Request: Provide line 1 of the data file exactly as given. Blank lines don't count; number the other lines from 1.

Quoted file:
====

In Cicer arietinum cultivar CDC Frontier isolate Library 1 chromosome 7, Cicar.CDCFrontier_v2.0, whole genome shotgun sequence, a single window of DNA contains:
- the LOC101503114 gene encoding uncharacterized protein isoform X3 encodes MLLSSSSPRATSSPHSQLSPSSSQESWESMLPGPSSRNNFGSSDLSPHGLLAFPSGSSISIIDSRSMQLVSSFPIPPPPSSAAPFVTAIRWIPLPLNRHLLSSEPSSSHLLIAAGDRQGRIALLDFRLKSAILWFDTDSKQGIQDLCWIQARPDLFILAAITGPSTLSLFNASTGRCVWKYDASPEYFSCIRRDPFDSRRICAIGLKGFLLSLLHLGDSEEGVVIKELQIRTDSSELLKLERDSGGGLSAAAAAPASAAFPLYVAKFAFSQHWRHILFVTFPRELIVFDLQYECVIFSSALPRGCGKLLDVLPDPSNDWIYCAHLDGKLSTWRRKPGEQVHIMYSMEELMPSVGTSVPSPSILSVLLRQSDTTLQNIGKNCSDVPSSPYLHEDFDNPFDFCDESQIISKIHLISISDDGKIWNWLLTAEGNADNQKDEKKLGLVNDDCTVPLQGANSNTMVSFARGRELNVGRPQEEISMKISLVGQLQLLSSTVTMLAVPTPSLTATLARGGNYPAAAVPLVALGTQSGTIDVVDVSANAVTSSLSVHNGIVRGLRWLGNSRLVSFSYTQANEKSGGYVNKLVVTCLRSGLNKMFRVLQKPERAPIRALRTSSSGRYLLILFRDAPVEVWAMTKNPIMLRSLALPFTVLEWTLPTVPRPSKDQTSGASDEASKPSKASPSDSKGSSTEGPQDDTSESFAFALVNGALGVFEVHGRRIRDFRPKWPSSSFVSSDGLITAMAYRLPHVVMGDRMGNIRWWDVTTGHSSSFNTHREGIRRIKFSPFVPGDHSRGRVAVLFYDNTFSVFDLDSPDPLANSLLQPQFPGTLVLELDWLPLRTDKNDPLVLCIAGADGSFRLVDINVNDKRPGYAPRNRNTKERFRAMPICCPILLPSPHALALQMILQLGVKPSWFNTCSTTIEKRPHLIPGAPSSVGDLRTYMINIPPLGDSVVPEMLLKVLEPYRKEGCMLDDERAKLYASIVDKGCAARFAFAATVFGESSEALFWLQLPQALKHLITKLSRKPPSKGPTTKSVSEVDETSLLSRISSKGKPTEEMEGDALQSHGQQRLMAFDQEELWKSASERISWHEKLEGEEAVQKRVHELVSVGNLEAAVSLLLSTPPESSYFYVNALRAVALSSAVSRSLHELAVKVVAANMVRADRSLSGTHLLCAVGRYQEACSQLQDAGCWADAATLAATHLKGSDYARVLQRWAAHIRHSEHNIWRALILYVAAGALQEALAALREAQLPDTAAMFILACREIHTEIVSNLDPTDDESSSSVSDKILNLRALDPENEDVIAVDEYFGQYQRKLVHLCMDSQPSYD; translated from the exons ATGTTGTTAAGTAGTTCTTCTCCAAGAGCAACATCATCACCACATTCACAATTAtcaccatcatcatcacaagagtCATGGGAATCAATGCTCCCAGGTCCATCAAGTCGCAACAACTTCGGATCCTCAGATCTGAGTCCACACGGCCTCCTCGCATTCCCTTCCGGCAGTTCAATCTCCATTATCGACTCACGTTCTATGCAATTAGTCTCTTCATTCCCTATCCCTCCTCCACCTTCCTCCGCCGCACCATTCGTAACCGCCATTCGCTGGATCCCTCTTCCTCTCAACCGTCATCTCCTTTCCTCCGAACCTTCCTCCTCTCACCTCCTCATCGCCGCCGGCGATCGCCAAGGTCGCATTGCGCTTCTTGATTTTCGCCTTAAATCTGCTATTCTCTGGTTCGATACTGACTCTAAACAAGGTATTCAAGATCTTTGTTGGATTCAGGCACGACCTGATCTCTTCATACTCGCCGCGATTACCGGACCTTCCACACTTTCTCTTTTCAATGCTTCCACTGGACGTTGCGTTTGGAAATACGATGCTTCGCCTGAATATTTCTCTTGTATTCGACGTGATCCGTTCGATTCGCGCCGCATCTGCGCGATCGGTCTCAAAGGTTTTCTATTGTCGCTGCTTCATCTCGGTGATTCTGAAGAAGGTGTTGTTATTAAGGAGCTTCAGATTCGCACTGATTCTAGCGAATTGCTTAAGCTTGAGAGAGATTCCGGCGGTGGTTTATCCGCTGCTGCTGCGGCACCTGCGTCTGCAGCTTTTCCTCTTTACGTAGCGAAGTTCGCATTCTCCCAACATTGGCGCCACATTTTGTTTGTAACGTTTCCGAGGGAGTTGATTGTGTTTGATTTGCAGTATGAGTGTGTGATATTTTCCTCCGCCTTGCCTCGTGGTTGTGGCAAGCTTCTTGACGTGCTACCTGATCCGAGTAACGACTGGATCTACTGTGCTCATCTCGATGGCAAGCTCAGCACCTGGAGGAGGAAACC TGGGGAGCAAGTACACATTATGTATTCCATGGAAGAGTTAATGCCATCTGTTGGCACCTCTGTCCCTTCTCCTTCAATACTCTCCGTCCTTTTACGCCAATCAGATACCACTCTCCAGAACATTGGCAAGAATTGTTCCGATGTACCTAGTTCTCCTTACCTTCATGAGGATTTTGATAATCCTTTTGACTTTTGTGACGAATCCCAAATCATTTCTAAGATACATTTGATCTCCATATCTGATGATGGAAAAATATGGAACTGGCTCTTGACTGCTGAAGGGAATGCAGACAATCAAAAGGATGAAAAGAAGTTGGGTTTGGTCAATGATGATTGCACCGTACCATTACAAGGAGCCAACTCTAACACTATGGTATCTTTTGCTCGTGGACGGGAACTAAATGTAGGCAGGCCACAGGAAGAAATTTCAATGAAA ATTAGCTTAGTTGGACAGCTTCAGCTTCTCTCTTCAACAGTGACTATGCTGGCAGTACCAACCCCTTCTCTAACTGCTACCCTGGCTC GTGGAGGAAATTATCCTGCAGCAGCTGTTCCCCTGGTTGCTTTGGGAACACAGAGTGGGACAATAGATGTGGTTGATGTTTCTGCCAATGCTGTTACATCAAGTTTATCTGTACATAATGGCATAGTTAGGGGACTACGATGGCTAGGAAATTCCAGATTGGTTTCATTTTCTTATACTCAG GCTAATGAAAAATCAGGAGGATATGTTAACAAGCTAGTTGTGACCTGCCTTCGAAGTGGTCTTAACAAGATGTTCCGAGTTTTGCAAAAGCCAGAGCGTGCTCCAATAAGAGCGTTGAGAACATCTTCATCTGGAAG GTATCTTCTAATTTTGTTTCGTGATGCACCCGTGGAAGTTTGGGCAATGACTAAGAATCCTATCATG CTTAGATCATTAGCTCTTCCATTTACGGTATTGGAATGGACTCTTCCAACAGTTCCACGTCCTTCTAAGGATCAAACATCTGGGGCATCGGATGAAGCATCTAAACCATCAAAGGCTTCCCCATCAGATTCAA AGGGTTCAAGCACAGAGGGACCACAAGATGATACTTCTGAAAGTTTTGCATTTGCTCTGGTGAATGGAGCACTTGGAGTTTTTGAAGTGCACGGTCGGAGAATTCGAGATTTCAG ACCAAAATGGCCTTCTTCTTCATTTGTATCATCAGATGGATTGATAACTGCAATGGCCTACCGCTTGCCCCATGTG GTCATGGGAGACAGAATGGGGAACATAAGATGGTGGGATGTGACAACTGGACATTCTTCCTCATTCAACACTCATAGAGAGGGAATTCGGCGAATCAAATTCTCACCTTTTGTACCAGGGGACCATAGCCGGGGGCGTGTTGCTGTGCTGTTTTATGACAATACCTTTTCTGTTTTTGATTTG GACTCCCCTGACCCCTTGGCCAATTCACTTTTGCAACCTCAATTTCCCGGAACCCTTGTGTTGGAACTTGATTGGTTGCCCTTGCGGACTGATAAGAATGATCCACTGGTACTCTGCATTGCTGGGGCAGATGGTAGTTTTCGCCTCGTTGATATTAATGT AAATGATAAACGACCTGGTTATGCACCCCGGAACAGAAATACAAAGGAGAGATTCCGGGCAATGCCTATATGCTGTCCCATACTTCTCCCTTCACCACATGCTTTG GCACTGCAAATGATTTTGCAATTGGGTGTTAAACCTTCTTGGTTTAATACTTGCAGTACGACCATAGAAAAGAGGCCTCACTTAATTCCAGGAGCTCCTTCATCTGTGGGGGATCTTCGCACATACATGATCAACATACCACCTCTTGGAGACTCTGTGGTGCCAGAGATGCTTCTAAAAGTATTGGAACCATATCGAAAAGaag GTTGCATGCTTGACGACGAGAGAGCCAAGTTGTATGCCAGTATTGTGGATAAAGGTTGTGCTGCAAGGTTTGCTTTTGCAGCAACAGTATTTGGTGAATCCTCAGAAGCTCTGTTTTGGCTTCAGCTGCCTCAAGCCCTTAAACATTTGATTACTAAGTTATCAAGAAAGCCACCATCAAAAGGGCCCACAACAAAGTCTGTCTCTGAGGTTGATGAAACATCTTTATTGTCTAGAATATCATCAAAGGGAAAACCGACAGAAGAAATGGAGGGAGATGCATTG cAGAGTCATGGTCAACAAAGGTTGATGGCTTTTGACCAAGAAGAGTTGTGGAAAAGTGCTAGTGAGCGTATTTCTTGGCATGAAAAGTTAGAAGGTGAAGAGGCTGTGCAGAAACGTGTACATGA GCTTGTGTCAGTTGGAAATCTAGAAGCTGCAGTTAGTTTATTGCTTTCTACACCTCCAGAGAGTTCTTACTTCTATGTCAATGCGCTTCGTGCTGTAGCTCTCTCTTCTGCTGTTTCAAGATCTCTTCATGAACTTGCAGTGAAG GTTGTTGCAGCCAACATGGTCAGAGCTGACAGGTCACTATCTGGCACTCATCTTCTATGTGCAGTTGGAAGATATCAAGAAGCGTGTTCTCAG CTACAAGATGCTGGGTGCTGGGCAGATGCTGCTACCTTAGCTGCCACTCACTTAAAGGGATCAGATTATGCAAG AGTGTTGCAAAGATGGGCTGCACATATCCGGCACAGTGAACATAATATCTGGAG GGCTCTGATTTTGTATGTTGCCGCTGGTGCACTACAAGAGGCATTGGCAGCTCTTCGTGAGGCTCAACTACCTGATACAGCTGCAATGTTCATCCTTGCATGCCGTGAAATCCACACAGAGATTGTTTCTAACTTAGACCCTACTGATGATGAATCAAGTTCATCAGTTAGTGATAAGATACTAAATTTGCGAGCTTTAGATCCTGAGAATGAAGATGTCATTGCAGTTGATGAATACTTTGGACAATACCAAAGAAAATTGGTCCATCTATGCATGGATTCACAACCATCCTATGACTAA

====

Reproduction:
In Cicer arietinum cultivar CDC Frontier isolate Library 1 chromosome 7, Cicar.CDCFrontier_v2.0, whole genome shotgun sequence, a single window of DNA contains: